/a riesenberg


It’s a warm blue day in June the bird comes out of nowhere much larger than she would have guessed hits the car hard enough that she jumps she hears herself shout it flew off and is relieved she mentioned the bird not the car she failed this test once before


She was six they were standing in the alley between the houses her parents and the boy’s father when he told them his son had been hit by a car on his bike and she’d asked after the bike not the boy and everyone had stared and she’d understood she’d done something wrong 

But she couldn’t deny she cared more about the bike than the boy it was scarlet and shiny and she’d wanted it when she’d seen it had wanted its speed and its glint the boy was just a boy the kind she already knew to avoid


She pulls over gathers the fragments of mirror strewn in the road some feathers the turkey lost as it fled she brushes her cheeks with their fineness she wants to be close to the bird she wants to inhale the secret of flight

What’s left of the mirror hangs like a ruined eye out the window she keeps driving she can’t help looking the habit of looking behind her so deeply rooted inside her she is uneasy without this slice of her sight


She didn’t ride a bike until she was eight partly her asthma partly her mother’s general anxiety about the physical world when she finally graduated from backyard to sidewalk she rode in circles around the block she wasn’t allowed to cross the street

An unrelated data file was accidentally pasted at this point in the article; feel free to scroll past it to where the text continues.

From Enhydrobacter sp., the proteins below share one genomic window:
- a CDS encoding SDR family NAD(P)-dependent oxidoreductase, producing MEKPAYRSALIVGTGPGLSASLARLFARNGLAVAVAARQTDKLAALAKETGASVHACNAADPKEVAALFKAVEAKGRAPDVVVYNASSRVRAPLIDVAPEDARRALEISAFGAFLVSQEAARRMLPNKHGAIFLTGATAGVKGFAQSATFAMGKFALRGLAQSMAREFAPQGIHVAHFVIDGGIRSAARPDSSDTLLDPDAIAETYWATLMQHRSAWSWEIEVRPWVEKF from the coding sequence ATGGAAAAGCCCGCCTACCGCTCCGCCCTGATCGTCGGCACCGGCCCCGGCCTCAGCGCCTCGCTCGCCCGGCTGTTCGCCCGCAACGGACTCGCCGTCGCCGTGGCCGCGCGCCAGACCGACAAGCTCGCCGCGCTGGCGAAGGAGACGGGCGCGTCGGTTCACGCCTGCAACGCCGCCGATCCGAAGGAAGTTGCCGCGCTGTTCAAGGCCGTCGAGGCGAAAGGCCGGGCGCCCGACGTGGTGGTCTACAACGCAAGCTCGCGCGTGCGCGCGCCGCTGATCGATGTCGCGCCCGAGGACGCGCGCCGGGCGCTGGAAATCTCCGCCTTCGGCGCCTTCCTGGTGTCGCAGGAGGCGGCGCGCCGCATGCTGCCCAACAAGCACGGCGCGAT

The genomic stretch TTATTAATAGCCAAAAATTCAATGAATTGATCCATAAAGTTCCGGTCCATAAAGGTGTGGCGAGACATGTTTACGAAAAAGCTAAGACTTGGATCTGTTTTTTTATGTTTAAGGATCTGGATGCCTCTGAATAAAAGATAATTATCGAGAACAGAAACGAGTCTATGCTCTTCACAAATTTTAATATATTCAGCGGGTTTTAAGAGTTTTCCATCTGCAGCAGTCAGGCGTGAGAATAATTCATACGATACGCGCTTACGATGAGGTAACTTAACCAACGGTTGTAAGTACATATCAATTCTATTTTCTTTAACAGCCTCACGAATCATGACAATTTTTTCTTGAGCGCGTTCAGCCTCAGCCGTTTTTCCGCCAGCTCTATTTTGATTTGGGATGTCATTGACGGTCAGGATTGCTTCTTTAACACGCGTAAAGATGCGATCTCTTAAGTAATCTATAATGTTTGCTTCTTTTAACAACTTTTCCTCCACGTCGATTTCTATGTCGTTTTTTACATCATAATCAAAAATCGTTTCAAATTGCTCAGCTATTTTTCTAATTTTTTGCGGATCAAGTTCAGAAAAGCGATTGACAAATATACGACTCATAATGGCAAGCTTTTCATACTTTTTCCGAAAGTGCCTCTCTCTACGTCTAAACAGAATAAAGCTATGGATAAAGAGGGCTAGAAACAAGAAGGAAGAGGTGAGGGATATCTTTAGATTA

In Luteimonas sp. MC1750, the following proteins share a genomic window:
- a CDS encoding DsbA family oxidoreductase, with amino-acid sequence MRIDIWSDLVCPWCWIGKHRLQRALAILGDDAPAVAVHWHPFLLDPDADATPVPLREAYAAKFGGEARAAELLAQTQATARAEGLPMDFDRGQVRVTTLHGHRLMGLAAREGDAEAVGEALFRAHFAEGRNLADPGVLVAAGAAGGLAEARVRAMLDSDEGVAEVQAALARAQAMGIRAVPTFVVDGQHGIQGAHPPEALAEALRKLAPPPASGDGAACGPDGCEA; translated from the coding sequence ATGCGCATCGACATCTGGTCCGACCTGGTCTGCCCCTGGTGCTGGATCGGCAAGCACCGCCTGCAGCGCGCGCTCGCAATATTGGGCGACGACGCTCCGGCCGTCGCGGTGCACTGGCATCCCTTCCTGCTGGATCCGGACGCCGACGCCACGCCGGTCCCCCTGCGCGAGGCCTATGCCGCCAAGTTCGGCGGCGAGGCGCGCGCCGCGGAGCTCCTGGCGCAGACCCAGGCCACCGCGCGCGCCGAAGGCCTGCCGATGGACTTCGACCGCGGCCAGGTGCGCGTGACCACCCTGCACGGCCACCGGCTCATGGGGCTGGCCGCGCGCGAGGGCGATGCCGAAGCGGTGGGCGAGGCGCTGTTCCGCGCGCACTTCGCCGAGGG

She looks ahead she looks up clouds have turned the sky a bruised shade of salt she thanks the sprawl of invisible stars above for the bird’s life 


They gave her an ocean blue Schwinn when she turned ten exactly like her friend Lila’s she liked Lila more than the bike Lila was blonde and athletic and liked her too until Missy showed up


She worries about the bird –– is it hurt –– is it more likely now to be hurt again


In high school everybody had ten-speeds she bought a yellow one with drop handlebars and a skinny black seat fell off and broke her tailbone holding hands with a boy riding too fast down a hill

The doctor said she was lucky she didn’t feel lucky she didn’t love the boy he didn’t love her and she let him do things she shouldn’t have


She’s tired of surviving tired of looking back she takes the feathers off the dash sweeps them across her lips pretends she has wings




This morning a cusp  she is gathering the ears and eyes of the court in a dusty sunbeam at the front of a room she is getting ready to speak

She is not considering the legacies of oration the how-tos she is concentrating on the butterflies circling inside her stomach the patterns adorning their wings that look today like a map

She is inhaling their breeze as it tickles her throat she is smiling at the familiar idiom of apprehension how often it is misunderstood how she enjoys her distress

She embraces the wayward air swirling up from her lungs she stretches her tongue she is the mouth that will utter too soon she is the horizon shackled

She will speak arms extended as if she is already bound to the pyre she will not reveal the wings recently sprung on her back how they fold threat into flight

She will see stones in the hands of her audience she will recognize dread as her incontrovertible fever her voice will flame up the walls she will conjure a hurricane wind

She will cry let me build you a prayer


Anne Riesenberg, an acupuncturist from Portland, Maine, holds an MFA from Lesley University. Finalist in the 2017 Noemi Press Prose contest, winner of the 2016 Blue Mesa Review nonfiction contest and Storm Cellar’s 2017 Force Majeure contest her work has also recently appeared in What Rough Beast, The Maine Review, The Blueshift Journal, and Naugatuck River Review.